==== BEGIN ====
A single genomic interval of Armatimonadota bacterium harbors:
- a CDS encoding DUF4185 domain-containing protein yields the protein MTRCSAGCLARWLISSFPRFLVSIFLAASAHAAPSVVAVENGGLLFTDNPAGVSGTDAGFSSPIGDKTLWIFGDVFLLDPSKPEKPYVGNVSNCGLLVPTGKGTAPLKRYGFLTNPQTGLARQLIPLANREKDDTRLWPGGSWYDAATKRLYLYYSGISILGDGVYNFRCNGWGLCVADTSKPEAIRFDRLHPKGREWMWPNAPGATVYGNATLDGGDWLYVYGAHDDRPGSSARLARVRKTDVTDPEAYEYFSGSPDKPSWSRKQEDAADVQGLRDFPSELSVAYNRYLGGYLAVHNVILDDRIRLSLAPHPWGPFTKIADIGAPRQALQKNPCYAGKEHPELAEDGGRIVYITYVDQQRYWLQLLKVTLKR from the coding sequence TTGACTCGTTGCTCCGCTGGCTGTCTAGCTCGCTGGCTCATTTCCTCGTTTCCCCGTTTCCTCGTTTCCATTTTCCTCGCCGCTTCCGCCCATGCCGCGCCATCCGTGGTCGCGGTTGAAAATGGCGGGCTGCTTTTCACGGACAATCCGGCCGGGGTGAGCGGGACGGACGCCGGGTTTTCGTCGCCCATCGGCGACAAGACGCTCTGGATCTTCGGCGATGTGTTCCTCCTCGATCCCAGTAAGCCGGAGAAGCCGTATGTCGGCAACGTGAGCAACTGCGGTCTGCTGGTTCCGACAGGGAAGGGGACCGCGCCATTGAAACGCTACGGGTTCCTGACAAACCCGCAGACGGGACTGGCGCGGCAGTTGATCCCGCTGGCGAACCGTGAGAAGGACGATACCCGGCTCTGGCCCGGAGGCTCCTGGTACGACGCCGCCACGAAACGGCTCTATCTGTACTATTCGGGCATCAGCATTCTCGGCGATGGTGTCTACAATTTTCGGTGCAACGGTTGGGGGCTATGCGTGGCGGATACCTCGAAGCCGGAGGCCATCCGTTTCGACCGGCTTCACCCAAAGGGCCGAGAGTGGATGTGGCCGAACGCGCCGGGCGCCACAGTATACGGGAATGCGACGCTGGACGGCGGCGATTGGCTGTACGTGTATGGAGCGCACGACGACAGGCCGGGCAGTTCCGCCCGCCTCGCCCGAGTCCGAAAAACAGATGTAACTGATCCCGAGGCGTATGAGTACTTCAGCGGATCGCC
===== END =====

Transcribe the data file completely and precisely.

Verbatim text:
A single genomic interval of Armatimonadota bacterium harbors:
- a CDS encoding DUF4185 domain-containing protein yields the protein MTRCSAGCLARWLISSFPRFLVSIFLAASAHAAPSVVAVENGGLLFTDNPAGVSGTDAGFSSPIGDKTLWIFGDVFLLDPSKPEKPYVGNVSNCGLLVPTGKGTAPLKRYGFLTNPQTGLARQLIPLANREKDDTRLWPGGSWYDAATKRLYLYYSGISILGDGVYNFRCNGWGLCVADTSKPEAIRFDRLHPKGREWMWPNAPGATVYGNATLDGGDWLYVYGAHDDRPGSSARLARVRKTDVTDPEAYEYFSGSPDKPSWSRKQEDAADVQGLRDFPSELSVAYNRYLGGYLAVHNVILDDRIRLSLAPHPWGPFTKIADIGAPRQALQKNPCYAGKEHPELAEDGGRIVYITYVDQQRYWLQLLKVTLKR from the coding sequence TTGACTCGTTGCTCCGCTGGCTGTCTAGCTCGCTGGCTCATTTCCTCGTTTCCCCGTTTCCTCGTTTCCATTTTCCTCGCCGCTTCCGCCCATGCCGCGCCATCCGTGGTCGCGGTTGAAAATGGCGGGCTGCTTTTCACGGACAATCCGGCCGGGGTGAGCGGGACGGACGCCGGGTTTTCGTCGCCCATCGGCGACAAGACGCTCTGGATCTTCGGCGATGTGTTCCTCCTCGATCCCAGTAAGCCGGAGAAGCCGTATGTCGGCAACGTGAGCAACTGCGGTCTGCTGGTTCCGACAGGGAAGGGGACCGCGCCATTGAAACGCTACGGGTTCCTGACAAACCCGCAGACGGGACTGGCGCGGCAGTTGATCCCGCTGGCGAACCGTGAGAAGGACGATACCCGGCTCTGGCCCGGAGGCTCCTGGTACGACGCCGCCACGAAACGGCTCTATCTGTACTATTCGGGCATCAGCATTCTCGGCGATGGTGTCTACAATTTTCGGTGCAACGGTTGGGGGCTATGCGTGGCGGATACCTCGAAGCCGGAGGCCATCCGTTTCGACCGGCTTCACCCAAAGGGCCGAGAGTGGATGTGGCCGAACGCGCCGGGCGCCACAGTATACGGGAATGCGACGCTGGACGGCGGCGATTGGCTGTACGTGTATGGAGCGCACGACGACAGGCCGGGCAGTTCCGCCCGCCTCGCCCGAGTCCGAAAAACAGATGTAACTGATCCCGAGGCGTATGAGTACTTCAGCGGATCGCC